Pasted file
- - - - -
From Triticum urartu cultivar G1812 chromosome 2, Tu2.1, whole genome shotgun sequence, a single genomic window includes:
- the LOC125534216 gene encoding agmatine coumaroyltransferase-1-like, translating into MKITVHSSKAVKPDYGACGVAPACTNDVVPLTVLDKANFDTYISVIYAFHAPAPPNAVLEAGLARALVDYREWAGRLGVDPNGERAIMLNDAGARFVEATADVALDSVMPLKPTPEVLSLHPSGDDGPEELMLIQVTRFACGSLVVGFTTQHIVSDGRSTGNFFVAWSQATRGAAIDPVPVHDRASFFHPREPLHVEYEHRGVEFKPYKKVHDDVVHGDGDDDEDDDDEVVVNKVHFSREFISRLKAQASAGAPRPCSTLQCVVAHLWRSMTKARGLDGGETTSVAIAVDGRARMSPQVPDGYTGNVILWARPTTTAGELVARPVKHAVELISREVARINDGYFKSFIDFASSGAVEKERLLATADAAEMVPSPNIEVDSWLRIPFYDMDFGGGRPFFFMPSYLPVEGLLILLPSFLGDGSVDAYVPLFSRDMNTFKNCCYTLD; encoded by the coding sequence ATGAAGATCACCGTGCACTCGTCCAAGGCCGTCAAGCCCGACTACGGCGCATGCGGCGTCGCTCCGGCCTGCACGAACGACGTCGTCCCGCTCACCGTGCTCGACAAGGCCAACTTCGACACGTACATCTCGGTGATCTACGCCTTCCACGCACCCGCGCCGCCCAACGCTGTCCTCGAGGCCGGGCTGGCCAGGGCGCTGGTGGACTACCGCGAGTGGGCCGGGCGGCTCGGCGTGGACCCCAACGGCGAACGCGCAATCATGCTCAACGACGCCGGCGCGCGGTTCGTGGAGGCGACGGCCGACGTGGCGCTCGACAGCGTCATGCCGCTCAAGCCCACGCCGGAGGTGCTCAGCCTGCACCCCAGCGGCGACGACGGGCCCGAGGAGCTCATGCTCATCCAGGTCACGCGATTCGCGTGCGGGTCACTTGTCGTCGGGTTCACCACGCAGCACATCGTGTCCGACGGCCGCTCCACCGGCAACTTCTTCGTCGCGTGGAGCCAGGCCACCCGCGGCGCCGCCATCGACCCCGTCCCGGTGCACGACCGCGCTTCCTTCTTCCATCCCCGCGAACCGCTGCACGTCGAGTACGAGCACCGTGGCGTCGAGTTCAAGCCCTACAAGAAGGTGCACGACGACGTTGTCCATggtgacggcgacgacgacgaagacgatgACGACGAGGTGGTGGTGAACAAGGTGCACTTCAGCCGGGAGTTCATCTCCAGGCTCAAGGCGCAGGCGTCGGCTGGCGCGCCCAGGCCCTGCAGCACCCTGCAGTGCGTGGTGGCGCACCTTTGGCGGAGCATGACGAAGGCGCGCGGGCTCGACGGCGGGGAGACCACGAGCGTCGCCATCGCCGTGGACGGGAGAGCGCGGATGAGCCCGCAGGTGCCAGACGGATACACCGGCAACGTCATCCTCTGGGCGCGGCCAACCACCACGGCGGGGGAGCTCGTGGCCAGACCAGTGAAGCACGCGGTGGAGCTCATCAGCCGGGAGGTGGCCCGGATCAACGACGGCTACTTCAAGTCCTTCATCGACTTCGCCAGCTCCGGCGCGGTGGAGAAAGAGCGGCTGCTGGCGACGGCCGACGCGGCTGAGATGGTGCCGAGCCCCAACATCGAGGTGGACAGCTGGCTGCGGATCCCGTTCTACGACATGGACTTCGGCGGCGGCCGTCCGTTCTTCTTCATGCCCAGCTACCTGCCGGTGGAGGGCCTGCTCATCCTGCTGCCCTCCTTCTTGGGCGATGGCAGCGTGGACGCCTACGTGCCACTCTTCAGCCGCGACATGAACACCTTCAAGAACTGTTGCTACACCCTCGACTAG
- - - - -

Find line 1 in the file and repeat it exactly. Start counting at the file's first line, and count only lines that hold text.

From Triticum urartu cultivar G1812 chromosome 2, Tu2.1, whole genome shotgun sequence, a single genomic window includes: